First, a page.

Few things start the week better than being stunned to silence with the pure beauty of what Earth can create. At least that’s what we thought when we took a second to watch NASA Television‘s most recent ultra high definition release. Take a few minutes from your morning and watch the incredible images, which we found on Gizmodo, of both the Aurora Borealis and Aurora Australis that NASA collected via the International Space Station.
You’re probably at least passingly familiar with the phenomenon colloquially known as the Northern Lights in the Northern Hemisphere, but in case you’re not, here’s a very brief run down. The lights are created when electronically charged particles from the surface of the sun enter Earth’s atmosphere and collide with gaseous particles here. Depending on what types of gases collide with the particles from the sun, the colors can range from green to blue and red and violet. These light displays are seen at the magnetic poles of the planet—hence the Northern and Southern aspects of them. They also tend to happen in predictable bursts. The last cluster of high activity in the North was in 2013. On clear nights in the darkest times of the year, the lights can be seen as far south as New Orleans. If you ever have the chance to partake in a Northern Lights viewing, you should definitely take it.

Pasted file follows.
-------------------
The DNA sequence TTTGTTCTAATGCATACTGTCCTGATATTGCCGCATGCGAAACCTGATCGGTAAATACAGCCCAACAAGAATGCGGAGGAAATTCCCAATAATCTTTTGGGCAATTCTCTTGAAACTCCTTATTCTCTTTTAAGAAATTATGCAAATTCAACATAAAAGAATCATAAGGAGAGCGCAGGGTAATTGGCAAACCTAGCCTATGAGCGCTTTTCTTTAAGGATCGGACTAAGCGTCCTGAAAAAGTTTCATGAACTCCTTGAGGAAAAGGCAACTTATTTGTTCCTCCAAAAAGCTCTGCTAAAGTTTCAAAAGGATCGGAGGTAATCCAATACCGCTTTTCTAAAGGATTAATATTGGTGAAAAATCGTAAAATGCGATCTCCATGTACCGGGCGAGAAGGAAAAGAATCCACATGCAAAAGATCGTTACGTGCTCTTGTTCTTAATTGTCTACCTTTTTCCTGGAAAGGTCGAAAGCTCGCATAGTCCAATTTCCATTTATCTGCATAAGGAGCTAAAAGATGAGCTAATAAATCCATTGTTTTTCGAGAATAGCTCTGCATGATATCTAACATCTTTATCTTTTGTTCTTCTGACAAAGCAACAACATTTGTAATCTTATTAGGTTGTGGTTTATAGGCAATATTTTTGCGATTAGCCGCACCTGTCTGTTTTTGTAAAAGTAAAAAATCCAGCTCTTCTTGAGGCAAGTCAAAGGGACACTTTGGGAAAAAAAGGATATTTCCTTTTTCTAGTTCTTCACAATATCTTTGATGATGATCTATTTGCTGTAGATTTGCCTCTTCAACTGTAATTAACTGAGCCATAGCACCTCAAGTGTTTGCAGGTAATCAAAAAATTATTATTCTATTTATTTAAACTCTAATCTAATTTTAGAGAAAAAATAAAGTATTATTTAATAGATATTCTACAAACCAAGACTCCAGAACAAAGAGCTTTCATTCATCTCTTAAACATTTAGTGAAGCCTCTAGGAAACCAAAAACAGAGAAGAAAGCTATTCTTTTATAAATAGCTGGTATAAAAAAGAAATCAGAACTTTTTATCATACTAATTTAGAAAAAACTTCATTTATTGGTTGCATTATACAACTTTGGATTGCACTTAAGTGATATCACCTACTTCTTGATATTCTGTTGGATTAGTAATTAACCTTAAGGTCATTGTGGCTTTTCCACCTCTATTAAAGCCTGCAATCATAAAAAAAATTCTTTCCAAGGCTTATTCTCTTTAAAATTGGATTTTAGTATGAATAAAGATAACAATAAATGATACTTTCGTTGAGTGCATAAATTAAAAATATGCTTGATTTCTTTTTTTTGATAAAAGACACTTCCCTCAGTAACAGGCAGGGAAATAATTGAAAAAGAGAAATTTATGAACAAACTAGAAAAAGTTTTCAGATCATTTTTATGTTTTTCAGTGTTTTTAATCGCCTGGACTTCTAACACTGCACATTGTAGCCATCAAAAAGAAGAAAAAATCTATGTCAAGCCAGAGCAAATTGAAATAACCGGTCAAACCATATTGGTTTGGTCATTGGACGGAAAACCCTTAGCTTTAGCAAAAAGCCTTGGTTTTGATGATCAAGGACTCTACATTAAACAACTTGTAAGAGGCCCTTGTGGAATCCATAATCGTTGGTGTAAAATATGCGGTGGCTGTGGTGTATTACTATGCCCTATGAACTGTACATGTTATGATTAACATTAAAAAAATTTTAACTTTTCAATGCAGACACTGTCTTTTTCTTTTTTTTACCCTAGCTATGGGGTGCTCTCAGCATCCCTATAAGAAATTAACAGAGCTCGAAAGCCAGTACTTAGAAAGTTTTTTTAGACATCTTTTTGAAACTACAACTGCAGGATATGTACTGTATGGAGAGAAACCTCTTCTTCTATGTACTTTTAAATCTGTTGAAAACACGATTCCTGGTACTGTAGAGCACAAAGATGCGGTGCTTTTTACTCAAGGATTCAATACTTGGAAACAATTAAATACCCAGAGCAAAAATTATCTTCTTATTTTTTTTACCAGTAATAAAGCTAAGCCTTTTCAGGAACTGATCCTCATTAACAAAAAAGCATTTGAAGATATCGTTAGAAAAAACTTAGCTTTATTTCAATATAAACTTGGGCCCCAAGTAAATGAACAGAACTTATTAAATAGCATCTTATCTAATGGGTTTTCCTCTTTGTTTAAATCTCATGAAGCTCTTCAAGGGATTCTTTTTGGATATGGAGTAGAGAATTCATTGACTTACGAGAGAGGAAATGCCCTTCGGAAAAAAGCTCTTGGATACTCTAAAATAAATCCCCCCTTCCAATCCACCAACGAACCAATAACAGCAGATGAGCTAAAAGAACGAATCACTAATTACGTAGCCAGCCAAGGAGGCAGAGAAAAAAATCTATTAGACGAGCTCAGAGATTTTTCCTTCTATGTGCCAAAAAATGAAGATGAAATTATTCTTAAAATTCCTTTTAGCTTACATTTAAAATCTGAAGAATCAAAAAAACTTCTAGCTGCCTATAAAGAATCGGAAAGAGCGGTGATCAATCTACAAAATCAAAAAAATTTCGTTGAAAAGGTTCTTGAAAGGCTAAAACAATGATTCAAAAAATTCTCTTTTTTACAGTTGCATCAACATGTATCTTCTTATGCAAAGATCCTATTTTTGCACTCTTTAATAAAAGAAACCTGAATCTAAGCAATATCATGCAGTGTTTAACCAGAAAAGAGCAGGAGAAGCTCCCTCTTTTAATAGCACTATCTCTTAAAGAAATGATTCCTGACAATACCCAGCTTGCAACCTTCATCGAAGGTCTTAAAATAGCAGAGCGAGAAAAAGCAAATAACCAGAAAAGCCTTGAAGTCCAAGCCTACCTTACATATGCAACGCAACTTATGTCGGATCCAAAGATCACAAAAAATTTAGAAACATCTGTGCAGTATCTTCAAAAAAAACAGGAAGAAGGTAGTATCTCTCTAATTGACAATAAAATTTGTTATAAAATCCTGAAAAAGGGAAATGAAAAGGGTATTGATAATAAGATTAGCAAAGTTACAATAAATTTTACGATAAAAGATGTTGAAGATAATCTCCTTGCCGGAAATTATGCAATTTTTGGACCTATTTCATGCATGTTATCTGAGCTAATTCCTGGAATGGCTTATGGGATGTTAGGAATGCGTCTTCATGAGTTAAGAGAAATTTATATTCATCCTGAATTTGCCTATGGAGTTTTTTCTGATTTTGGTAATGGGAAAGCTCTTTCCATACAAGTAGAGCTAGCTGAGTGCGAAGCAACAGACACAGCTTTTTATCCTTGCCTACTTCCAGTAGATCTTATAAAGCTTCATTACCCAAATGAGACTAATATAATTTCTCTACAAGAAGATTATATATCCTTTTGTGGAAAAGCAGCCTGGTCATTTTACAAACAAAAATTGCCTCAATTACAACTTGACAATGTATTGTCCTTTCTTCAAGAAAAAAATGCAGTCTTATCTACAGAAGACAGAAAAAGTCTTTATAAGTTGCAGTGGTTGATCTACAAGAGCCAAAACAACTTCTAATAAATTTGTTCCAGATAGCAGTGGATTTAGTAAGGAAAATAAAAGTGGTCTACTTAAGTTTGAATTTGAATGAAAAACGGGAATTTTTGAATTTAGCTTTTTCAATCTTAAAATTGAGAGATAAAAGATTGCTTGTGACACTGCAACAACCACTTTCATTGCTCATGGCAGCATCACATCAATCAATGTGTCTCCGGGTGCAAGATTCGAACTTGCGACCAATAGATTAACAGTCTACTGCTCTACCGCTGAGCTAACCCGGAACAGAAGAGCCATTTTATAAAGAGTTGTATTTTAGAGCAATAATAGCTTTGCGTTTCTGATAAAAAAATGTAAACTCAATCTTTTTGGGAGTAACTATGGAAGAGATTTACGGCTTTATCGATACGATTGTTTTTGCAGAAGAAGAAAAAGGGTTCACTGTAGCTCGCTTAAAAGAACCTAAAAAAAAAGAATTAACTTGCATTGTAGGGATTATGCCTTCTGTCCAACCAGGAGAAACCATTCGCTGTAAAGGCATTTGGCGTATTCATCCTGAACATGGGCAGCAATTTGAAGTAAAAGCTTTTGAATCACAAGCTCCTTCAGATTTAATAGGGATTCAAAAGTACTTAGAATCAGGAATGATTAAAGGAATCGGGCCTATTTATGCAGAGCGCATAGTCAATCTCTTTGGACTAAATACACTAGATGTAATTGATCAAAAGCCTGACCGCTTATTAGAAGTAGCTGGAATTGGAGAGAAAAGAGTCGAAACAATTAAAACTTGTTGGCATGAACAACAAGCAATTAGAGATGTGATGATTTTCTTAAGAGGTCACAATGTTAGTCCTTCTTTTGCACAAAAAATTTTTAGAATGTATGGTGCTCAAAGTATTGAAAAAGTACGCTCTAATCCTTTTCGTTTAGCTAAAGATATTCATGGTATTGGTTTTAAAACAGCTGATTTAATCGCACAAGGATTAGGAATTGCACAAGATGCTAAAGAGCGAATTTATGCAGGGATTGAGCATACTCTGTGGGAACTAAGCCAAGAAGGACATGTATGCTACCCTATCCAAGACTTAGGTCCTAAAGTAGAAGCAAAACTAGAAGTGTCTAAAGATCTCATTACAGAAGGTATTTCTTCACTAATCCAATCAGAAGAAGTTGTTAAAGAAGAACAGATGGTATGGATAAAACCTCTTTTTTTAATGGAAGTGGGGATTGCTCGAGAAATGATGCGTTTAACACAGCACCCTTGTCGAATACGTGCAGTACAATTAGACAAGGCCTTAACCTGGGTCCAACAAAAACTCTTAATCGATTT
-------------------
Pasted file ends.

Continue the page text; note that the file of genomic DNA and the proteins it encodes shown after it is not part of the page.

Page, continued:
The video above is a wonderful opportunity to see where technology and science bring phenomena we can usually only see in specific times and places to the people. NASA Television used a time lapse camera to capture these images in 4K high-definition. Make sure you adjust your YouTube viewing so you can really see all the color variations that the International Space Station was able to send down to Earth.
Image & Video: NASA